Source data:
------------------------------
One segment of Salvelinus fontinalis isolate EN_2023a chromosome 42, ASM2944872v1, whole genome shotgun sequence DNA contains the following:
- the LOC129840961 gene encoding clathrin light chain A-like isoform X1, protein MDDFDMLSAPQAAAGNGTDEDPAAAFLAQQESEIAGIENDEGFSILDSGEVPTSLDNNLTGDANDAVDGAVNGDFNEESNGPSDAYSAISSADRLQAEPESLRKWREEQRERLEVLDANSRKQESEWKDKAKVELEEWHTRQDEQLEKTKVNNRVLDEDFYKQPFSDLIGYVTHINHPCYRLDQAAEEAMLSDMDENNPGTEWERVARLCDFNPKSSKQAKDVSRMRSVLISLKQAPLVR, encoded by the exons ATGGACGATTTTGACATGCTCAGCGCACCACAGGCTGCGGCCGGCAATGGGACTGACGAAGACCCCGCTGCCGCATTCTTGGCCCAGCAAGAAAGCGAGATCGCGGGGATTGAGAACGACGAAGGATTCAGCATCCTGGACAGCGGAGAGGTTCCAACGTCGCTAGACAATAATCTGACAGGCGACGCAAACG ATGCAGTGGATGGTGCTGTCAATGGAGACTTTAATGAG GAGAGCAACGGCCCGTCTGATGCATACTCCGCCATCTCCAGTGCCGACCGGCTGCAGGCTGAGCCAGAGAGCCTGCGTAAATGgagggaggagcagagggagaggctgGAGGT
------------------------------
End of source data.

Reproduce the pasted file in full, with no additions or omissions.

One segment of Salvelinus fontinalis isolate EN_2023a chromosome 42, ASM2944872v1, whole genome shotgun sequence DNA contains the following:
- the LOC129840961 gene encoding clathrin light chain A-like isoform X1, protein MDDFDMLSAPQAAAGNGTDEDPAAAFLAQQESEIAGIENDEGFSILDSGEVPTSLDNNLTGDANDAVDGAVNGDFNEESNGPSDAYSAISSADRLQAEPESLRKWREEQRERLEVLDANSRKQESEWKDKAKVELEEWHTRQDEQLEKTKVNNRVLDEDFYKQPFSDLIGYVTHINHPCYRLDQAAEEAMLSDMDENNPGTEWERVARLCDFNPKSSKQAKDVSRMRSVLISLKQAPLVR, encoded by the exons ATGGACGATTTTGACATGCTCAGCGCACCACAGGCTGCGGCCGGCAATGGGACTGACGAAGACCCCGCTGCCGCATTCTTGGCCCAGCAAGAAAGCGAGATCGCGGGGATTGAGAACGACGAAGGATTCAGCATCCTGGACAGCGGAGAGGTTCCAACGTCGCTAGACAATAATCTGACAGGCGACGCAAACG ATGCAGTGGATGGTGCTGTCAATGGAGACTTTAATGAG GAGAGCAACGGCCCGTCTGATGCATACTCCGCCATCTCCAGTGCCGACCGGCTGCAGGCTGAGCCAGAGAGCCTGCGTAAATGgagggaggagcagagggagaggctgGAGGT